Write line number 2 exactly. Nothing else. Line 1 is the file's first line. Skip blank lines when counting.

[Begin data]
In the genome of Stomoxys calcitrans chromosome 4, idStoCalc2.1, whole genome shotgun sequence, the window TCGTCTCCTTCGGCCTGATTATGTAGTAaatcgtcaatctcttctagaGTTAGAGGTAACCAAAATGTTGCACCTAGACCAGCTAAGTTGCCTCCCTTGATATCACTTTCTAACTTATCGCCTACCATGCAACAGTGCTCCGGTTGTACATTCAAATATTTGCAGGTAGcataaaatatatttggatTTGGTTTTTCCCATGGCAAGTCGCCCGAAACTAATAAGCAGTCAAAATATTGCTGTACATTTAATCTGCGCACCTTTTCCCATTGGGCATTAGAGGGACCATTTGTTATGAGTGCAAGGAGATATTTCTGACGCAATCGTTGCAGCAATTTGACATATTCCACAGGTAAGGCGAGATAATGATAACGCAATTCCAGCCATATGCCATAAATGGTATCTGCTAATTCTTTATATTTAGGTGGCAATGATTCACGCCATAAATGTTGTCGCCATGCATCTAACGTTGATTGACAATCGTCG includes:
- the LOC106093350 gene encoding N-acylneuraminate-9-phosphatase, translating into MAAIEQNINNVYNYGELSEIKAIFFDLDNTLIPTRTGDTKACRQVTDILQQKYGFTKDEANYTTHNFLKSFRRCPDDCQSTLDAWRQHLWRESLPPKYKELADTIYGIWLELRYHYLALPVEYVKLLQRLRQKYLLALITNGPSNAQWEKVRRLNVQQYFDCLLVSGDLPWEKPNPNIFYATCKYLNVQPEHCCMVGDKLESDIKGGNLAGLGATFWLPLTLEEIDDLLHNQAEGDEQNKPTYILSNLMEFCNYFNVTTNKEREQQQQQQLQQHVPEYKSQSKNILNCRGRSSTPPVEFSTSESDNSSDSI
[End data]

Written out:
- the LOC106093350 gene encoding N-acylneuraminate-9-phosphatase, translating into MAAIEQNINNVYNYGELSEIKAIFFDLDNTLIPTRTGDTKACRQVTDILQQKYGFTKDEANYTTHNFLKSFRRCPDDCQSTLDAWRQHLWRESLPPKYKELADTIYGIWLELRYHYLALPVEYVKLLQRLRQKYLLALITNGPSNAQWEKVRRLNVQQYFDCLLVSGDLPWEKPNPNIFYATCKYLNVQPEHCCMVGDKLESDIKGGNLAGLGATFWLPLTLEEIDDLLHNQAEGDEQNKPTYILSNLMEFCNYFNVTTNKEREQQQQQQLQQHVPEYKSQSKNILNCRGRSSTPPVEFSTSESDNSSDSI